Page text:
The ADHD/Anxiety Link
Children with ADHD are more likely than other children to
have additional psychiatric conditions, including anxiety disorders. Research published in 1999
noted this relationship. A 2001 study
suggested that ADHD with anxiety might warrant classification as an ADHD
How might these two disorders be
related, and what does it mean for the patient?
What Is ADHD?
Attention deficit hyperactivity
disorder (ADHD) is an ongoing condition that often starts in childhood and may
continue into adulthood. It affects an individual’s ability to concentrate, and
may result in behavioral problems, such as:
- lack of attention
- lack of impulse control
- fidgeting and trouble sitting still
- difficulty organizing and completing
Doctors aren’t sure what causes ADHD.
However, some theories suggest it may be related to genetics, environmental
toxins, and premature birth.
Learn why people with ADHD act the way they do »
What Is Anxiety Disorder?
Though everyone experiences anxiety once in awhile, a true
anxiety disorder is much more serious and longer lasting. An anxiety disorder is
a form of mental illness that causes people to feel distressed, uneasy, and
excessively frightened in benign situations.
Symptoms can be so severe that they affect one’s ability to
work, study, enjoy relationships, or otherwise go about daily activities.
Comorbidity: ADHD and Anxiety
According to the Mayo Clinic, ADHD
doesn’t cause anxiety disorders. However, those who have ADHD are more likely
than others to experience them. When both occur at the same time, the symptoms
can be very problematic.
Sometimes, the two conditions mirror each other, making it difficult
to tell whether the person has one, the other, or both. In these cases, only a
full evaluation by a professional can determine the answer.
What Are the Symptoms of Anxiety?
A person with an anxiety disorder may have chronic feelings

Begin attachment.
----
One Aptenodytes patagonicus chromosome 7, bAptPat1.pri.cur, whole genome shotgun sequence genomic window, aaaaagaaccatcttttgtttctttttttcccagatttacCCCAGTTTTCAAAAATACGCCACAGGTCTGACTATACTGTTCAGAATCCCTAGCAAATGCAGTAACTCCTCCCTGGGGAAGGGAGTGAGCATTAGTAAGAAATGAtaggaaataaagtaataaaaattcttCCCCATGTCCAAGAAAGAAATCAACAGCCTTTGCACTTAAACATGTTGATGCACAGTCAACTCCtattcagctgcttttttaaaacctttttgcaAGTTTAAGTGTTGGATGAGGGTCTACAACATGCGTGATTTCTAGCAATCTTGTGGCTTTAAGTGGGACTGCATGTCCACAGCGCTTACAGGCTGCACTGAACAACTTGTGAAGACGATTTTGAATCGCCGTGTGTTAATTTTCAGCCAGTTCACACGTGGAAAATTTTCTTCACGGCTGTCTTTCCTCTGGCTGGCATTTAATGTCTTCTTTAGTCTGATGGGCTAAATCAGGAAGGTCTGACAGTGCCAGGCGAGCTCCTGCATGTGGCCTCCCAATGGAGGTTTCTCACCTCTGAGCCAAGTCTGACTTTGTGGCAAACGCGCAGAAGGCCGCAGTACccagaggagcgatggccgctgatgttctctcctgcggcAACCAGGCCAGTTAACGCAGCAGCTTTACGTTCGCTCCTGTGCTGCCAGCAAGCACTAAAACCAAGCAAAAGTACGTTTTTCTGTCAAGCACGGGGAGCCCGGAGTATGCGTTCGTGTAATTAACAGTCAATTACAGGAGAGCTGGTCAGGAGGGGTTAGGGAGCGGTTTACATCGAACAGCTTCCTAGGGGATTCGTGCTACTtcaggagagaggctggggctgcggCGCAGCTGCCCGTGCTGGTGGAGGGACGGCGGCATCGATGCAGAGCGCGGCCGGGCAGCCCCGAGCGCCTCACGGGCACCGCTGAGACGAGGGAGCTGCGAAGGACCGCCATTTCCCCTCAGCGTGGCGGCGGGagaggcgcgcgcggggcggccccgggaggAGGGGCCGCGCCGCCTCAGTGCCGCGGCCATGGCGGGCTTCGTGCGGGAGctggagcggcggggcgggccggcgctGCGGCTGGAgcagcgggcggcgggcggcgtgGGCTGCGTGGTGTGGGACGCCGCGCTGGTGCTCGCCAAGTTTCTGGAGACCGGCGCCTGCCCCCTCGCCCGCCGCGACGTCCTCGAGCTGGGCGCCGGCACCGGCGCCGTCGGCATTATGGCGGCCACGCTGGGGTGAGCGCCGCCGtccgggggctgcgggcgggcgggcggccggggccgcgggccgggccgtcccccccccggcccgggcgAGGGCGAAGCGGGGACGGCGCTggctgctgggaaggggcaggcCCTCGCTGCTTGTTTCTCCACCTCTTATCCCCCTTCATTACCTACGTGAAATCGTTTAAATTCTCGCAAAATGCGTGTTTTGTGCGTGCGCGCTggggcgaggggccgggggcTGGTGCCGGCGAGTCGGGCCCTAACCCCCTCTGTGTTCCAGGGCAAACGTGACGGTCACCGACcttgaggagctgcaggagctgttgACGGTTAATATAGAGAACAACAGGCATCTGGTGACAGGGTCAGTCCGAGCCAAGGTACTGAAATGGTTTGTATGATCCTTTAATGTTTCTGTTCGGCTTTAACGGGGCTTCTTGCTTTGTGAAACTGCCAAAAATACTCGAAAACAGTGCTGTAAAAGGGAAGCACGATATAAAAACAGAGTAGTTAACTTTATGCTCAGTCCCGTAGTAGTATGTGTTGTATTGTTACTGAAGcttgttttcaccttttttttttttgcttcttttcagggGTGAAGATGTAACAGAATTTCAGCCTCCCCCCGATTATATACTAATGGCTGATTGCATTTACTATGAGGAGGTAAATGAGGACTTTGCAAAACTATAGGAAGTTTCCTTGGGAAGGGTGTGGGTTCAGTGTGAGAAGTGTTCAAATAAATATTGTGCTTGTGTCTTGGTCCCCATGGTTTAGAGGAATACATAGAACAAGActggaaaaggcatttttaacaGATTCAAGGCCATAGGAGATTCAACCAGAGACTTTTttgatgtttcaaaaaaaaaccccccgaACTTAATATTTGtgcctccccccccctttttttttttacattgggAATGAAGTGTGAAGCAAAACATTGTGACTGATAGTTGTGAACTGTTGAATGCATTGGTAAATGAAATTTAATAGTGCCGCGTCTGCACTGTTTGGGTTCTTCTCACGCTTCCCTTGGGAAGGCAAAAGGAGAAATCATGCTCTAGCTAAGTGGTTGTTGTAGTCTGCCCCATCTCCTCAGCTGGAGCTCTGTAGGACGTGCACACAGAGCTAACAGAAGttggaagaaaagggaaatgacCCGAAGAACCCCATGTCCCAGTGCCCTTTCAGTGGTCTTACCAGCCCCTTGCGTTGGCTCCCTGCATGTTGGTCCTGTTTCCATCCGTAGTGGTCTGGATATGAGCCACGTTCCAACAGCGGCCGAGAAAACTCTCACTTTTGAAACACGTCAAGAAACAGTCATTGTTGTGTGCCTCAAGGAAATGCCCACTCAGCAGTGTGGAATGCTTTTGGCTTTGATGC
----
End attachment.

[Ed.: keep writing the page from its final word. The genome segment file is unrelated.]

of worry or nervousness. Additional symptoms include:
- fear without apparent cause
- trouble sleeping
- headaches and stomachaches
- trouble controlling worry or fear
Anxiety can also create a fear of
trying new things, including certain treatment methods. Although medications
can be helpful for some ADHD patients, they can exacerbate anxiety symptoms in
What Are the Symptoms of ADHD?
The symptoms of ADHD are slightly different from those of
anxiety. They primarily involve issues with focus and concentration, rather
than nervousness and fear.
A person with ADHD has trouble concentrating or paying
attention. They often leave tasks unfinished, show forgetfulness, and make
careless mistakes. They’re unable to focus for long periods of time and have
trouble listening to instructions.
How Can You Tell the Difference?
Though a professional evaluation is necessary, family
members may be able to tell the difference between ADHD and anxiety. The key is
to watch how the symptoms present over time.
A child with anxiety may not be able
to concentrate in situations that cause them to feel anxious. On the other
hand, a child with ADHD will find it difficult to concentrate most all the
time, in any type of situation.
Other Ways to Distinguish the Two
Avoidance of certain fearful situations is a telltale sign
that someone is suffering from anxiety. For example, a child who complains of a
stomachache first thing in the morning may be experiencing anxiety about going
A child who always acts on impulse without thinking is more
likely to have ADHD.
When the Two Occur Together
If a person suffers from both ADHD and anxiety, one will
likely exacerbate the other. According to Roberto
Olivardia, Ph.D., Clinical Psychologist, anxiety
makes it even more difficult to pay attention and follow through on tasks.
On the other hand, ADHD can create
anxiety. Patients who worry that their symptoms will disrupt their work or cause
them humiliation may suffer increased anxiety as they struggle to manage these
Treatment Is Critical to Success
Scientists have speculated that genetics may be to blame for
why ADHD and anxiety disorders can co-exist. The important thing is that both conditions
need to be treated to help the patient best manage their symptoms.
Cognitive and behavioral therapy, relaxation techniques,
meditation, and sometimes medication can help calm the nervous system and allow
patients to live their lives to the fullest.